Overflow parking is currently provided by staging vehicles at the former Greenville Municipal Baseball Stadium and shuttling guests to one of the designated entrances. Such use of overflow parking has only been required to-date for major park cleanup efforts, where large numbers of volunteers participate. Use of this overflow parking approach requires prior permission from the City of Greenville.
Additional trailhead parking will be constructed as part of the Phase 2 Paved Trail project at the southern end of the new paved trail. The parking lot at this trailhead will be paved and will provide 16 conventional parking spaces and two van-accessible handicapped parking spaces.
At present, public restroom facilities at the park are very limited. One unisex, handicapped accessible public restroom is available at the Belmont Fire District Station trailhead. The public can access this restroom either by walking a natural surface (non-handicapped accessible) trail or by driving to this trailhead parking lot from one of the other two trailheads.
At present, the are no water or power services within the portions of the park accessible to the public.
Conceptual Design of Future Facilities
Trails and Boardwalks:
After completion of the Phase 2 Trails, Boardwalks, and Bridge, the principal objective will be to link the northern end of the existing paved trail, near the Henderson Avenue trailhead, with the Swamp Rabbit Trail currently being constructed by the City of Greenville. The City is currently constructing a portion of the Swamp Rabbit Trail south from Cleveland Park to Greenville Technical College, and has recently issued a Request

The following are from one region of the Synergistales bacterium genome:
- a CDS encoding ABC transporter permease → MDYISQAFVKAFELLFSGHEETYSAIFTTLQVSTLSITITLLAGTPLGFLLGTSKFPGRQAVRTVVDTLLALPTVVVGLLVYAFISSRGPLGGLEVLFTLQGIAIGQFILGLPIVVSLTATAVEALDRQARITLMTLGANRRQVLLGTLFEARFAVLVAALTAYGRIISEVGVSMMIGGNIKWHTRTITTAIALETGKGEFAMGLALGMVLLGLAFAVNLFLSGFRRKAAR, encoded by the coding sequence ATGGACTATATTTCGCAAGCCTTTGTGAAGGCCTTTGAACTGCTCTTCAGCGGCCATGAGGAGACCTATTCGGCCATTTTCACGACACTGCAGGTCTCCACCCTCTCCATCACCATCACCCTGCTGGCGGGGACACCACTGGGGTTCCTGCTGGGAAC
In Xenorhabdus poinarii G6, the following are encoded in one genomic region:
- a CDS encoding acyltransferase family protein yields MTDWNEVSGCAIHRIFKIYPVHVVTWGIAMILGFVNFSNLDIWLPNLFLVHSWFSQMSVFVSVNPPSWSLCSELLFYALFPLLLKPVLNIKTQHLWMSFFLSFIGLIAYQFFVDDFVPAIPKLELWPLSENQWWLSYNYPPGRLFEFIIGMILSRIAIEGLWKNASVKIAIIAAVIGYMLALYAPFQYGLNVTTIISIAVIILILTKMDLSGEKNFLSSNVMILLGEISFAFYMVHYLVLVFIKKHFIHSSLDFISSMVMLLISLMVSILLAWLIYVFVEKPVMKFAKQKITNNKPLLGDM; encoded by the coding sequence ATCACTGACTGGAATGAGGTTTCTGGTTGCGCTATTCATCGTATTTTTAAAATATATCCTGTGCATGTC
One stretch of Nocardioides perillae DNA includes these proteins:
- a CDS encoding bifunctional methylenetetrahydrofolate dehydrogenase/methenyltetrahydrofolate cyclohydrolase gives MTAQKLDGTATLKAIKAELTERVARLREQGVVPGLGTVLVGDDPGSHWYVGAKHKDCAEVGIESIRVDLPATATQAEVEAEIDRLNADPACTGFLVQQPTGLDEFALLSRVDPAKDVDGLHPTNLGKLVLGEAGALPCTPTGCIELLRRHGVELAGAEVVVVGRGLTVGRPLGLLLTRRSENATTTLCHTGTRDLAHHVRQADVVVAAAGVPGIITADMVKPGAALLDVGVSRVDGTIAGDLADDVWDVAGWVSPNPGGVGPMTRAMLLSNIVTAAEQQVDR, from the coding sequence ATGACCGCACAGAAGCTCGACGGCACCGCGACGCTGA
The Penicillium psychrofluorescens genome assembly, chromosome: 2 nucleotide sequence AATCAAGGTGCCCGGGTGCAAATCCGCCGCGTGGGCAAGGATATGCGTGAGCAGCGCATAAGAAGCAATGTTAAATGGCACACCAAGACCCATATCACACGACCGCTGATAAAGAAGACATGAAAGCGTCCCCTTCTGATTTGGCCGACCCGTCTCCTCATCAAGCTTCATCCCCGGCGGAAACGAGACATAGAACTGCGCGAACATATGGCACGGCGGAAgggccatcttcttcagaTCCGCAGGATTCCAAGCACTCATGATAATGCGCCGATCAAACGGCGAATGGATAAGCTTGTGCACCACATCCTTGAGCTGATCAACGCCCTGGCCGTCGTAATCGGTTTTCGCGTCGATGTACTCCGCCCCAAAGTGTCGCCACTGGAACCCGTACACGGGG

for Qualifications to engage a design engineer to extend the City’s portion of the Swamp Rabbit Trail south to Interstate 85. The Conestee Foundation has committed to extend its existing paved trail system north to join the City’s trail at I-85, completing a paved greenway trail all the way from Conestee Mill in the south to the northern terminus of the Swamp Rabbit Trail in Travelers Rest.
Funds for the Conestee Foundation’s portion of the paved trail north to I-85 are currently budgeted for a 2009 Hospitality Tax capital expenditure managed by the GCRD. GCRD and the Conestee Foundation are currently exploring joining forces with the City of Greenville to consolidate design of the Swamp Rabbit Trail all the way from Greenville Tech to the existing Conestee Phase 1 paved trail. Such a joint design effort would likely reduce design costs and improve coordination for completion of this common greenway trail.
The general alignment of the paved Swamp Rabbit Trail north to I-85 is shown on Figure 4-2. The Conestee Foundation currently owns all lands required for the trail alignment north to nearly 2000 feet from the junction with the existing paved trail. Much of the trail will entail a side-hill alignment as the trail descends from the high ground of the existing trail into the flood plain. At this point, there are three available options for the alignment: 1) along the west bank of the Reedy River through an easement which must be obtained from existing land owners; 2) west along an existing public right-of-way (ROW) to Churchill Circle and then along Churchill Circle to a location where the trail can cut through to Foundation property; and 3) across the river to City landfill property for about 1500 feet before crossing back across the river to the Foundation’s 81-acre parcel on the west side of the river that was recently deeded by the City of Greenville to the Foundation.